By Elijah J. Magnier – @ejmalrai
Iranian President Hassan Rouhani is visiting Iraq for three days, leading a large political and business delegation to deepen the relationship between the two countries. Rouhani met with the Iraqi President, Prime Minister, and Speaker of Parliament. The Iranian President visited Karbalaa this afternoon, is spending the night in Najaf and will be visiting on Wednesday the highest religious authority (Marjaiya) in the city the Grand Ayatollah Sayyed Ali al-Sistani, Sayyed Mohamad Saeed al-Hakeem, Sheikh Ishaq al-Fayyad and Sheikh Bashir al-Najafi. Rouhani’s public visit contrasts starkly with Trump’s recent covert visit to Iraq. Moreover, the projected economic and commercial cooperation between Iraq and Iran will not only mitigate US unilateral sanctions but will likely contribute to their failure. The bottom line question now arises: will Trump accept his loss to Iran or will he choose to lose Iraq as well by imposing sanctions on Mesopotamia?
During the last week of 2018, President Trump’s plane turned off its lights to land safely in the US part of Ayn al-Assad base in Anbar province. Trump’s visit was kept secret and the Iraqi Prime Minister was informed on the same morning. Trump refused to land on the Iraqi side of the same base (Iraq and the US share the same military base with US forces holding full sovereignty over their area). For this reason, Prime Minister Adel Abdel Mahdi, the Speaker Mohamad al-Halbousi and the President Barham Saleh refused to meet Trump, who stuck to his schedule and landed at night.
Trump concluded his visit in three hours and left under darkness of the night. He is reported to have murmured that it was not right that, for security reasons, the US president was forced to visit in secrecy in the middle of the night a country where the US has invested hundreds of billions of dollars in its stability.
On the other hand, Rouhani informed the Iraqi presidency of his visit a week in advance; the visit was publicly announced at the same time. Iraqi officials coordinated the schedule of the Iranian President’s trip with their Iranian counterparts. Rouhani is due to remain in Iraq for three days to conclude important economic-commercial deals, raising the level of commerce between the two countries to 20 billion dollars.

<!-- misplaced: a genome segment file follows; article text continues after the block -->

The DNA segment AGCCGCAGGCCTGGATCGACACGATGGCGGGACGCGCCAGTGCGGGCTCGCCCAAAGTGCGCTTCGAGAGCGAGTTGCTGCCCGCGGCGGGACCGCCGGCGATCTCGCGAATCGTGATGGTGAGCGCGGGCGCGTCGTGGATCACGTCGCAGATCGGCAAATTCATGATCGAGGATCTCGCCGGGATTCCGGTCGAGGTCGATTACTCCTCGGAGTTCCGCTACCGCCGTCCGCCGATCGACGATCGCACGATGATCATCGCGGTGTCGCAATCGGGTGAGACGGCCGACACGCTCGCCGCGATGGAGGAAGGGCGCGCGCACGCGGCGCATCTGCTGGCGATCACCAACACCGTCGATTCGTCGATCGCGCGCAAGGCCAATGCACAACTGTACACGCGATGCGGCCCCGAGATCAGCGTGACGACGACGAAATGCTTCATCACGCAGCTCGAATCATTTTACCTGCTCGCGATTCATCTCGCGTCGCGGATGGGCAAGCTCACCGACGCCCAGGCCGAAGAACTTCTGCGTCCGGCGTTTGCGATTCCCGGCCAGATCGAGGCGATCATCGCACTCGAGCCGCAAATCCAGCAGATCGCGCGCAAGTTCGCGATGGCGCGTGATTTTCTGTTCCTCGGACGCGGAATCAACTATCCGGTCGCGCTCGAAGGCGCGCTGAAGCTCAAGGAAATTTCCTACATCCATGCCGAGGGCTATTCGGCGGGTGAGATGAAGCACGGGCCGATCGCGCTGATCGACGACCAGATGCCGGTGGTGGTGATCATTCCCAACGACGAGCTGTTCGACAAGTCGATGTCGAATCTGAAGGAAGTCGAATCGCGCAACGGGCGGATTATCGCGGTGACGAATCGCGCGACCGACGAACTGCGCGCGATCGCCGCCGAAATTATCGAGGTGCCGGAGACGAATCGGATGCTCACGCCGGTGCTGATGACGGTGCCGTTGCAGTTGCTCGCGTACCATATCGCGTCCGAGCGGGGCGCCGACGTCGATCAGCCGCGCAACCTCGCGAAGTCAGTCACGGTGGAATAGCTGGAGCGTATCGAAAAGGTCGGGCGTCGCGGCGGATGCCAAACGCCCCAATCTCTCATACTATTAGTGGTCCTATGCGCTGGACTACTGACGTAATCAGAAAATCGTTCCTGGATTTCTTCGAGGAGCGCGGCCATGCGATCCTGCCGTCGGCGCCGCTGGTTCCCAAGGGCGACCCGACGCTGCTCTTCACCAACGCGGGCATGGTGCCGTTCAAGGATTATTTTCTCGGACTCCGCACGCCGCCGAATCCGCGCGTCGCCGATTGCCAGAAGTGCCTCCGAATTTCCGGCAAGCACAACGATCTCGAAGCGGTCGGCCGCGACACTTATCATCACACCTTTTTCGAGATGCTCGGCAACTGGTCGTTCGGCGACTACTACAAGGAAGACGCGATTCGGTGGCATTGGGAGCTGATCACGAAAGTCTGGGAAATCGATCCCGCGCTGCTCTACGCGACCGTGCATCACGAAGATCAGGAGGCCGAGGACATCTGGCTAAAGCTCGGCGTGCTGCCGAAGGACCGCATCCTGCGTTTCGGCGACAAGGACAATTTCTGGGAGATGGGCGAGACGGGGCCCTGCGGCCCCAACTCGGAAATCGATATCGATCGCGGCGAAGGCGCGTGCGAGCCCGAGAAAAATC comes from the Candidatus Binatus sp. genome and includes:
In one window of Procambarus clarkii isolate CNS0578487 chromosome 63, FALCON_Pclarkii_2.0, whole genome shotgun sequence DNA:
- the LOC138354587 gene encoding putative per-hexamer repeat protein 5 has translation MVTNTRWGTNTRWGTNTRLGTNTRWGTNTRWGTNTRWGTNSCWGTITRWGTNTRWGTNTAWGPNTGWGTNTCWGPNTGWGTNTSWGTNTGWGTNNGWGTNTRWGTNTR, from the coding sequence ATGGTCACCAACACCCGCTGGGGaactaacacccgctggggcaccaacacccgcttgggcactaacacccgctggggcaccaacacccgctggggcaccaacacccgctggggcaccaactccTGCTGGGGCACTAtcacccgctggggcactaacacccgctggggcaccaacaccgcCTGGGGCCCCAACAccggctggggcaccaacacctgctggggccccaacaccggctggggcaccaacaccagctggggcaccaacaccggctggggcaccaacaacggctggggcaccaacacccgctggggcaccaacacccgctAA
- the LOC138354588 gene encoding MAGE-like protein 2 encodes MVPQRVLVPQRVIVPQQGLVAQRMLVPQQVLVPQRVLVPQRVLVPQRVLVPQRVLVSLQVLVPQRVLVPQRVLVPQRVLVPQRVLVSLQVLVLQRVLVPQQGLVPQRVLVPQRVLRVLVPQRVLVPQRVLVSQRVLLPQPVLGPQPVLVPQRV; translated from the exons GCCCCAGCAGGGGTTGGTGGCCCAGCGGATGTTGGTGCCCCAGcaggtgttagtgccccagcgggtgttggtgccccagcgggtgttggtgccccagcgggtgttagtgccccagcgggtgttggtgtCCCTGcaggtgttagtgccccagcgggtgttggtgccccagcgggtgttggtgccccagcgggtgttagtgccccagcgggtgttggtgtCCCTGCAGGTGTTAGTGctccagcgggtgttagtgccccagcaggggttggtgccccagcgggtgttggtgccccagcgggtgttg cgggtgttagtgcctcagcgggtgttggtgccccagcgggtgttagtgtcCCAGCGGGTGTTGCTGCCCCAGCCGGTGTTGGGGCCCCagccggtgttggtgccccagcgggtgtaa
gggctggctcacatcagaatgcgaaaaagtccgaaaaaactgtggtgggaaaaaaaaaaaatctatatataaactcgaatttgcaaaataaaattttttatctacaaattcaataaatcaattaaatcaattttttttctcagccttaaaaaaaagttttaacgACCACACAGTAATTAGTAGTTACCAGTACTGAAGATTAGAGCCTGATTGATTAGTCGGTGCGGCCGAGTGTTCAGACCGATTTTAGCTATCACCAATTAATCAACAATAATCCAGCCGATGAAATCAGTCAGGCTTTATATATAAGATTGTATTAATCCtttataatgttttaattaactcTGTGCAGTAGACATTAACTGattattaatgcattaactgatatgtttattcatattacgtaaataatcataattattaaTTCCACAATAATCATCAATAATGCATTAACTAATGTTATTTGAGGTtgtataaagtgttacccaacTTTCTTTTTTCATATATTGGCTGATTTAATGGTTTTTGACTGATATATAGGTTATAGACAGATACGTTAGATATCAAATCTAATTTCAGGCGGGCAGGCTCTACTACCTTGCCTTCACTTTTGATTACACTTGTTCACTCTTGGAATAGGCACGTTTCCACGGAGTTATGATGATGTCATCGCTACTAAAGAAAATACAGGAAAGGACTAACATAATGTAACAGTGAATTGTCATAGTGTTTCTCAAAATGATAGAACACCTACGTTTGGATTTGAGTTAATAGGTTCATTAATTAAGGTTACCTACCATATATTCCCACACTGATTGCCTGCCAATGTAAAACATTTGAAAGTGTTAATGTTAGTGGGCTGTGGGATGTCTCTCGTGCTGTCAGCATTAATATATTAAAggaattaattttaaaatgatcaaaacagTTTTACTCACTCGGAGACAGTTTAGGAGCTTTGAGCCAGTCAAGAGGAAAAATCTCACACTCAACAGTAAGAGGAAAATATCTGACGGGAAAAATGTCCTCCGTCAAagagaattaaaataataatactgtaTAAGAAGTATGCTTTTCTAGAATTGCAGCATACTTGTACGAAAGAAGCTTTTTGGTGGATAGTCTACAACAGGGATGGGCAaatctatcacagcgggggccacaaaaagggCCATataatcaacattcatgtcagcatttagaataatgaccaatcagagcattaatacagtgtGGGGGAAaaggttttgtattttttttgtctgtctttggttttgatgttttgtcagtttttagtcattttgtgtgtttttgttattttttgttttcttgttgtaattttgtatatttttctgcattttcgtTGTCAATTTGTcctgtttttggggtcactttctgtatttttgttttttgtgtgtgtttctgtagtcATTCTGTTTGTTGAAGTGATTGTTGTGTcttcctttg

- Iran has prevailed over the US because the Iraqi officials have rejected any unilateral sanctions on Iran, insisting on commercial exchange, including energy supply and selling.
- Major General Qassem Soleimani achieved Iran’s goal of developing a friendly relationship with Iraq, where officials are ready to suspend relations with the US if Trump insists on imposing sanctions on any country dealing with Tehran. This achievement (and others) earned Soleimani Iran’s most prestigious medal of honour, “the order of Zulfiqar” awarded by Sayed Ali Khamenei. Foreign Minister Jawad Zarif was the first to congratulate Soleimani, describing him as “the man who made the Middle East a safer place”. It is Soleimani’s second medal; the first was “the order of Fath” received in 1989 from the same Khamenei.
- Iran will sell electricity to Iraq and will use dollars and the local currency in its exchange. The Islamic Republic has found new ways to counter the US sanctions by building industry infrastructure and railways, and by establishing large commercial exchanges with Iraq. This will bring more dollars to Iran and will, simultaneously, help the country rely less on US dollars by doing business in the local currency.
Trump’s foreign policy and sanctions around the world are forcing countries to find alternatives to the US monetary system and trade. Although so far with little impact, Europe is introducing a special purpose vehicle (SPV) to support trade with Iran as an alternative to the US Swift global financial messaging service. China, Russia, India and many other countries dealing with Iran have agreed to carry on their exchanges mainly but not exclusively in local currency to bypass US sanctions.
Iraq today is divided between a large faction of politicians calling for the total withdrawal of US forces from the country, and another which wants to maintain a reduced US force in charge of training and intelligence exchange. Both factions want to see most US forces leave the country, and can likely reach an agreement on accepting a small specialised force on the ground. The Iraqi government would like to strike a balance and maintain both a fair relationship with the US and excellent ties with Iran.
Trump has two choices. He could choose to cut his relationship with Iraq, which would amount to shooting himself in the foot. The presence of US forces in Iraq is essential to US objectives and hegemony in the Middle East. Moreover, it is unclear for how long US forces will be able to occupy Syria. The alternative would be for Trump to accept the fact that his sanctions against Iran will fail as Iranian-Iraqi energy and commercial deals develop. In this case, the US President would be accepting the failure of his sanctions and his plan to change the Iranian regime “in a few months”.
Whatever he decides, Trump has lost: the US establishment failed in its attempt to damage Iran and either change its ruling system or bring the country to its knees. All Trump has accomplished is to put stress on the Iranian economy, bringing hardship to the population while forcing local officials to find new solutions, with the help of Iraq’s new leadership. The US failure to impose its proxies as rulers of Iraq helped Soleimani win his medal of honour.
Proof-read by: C.B.
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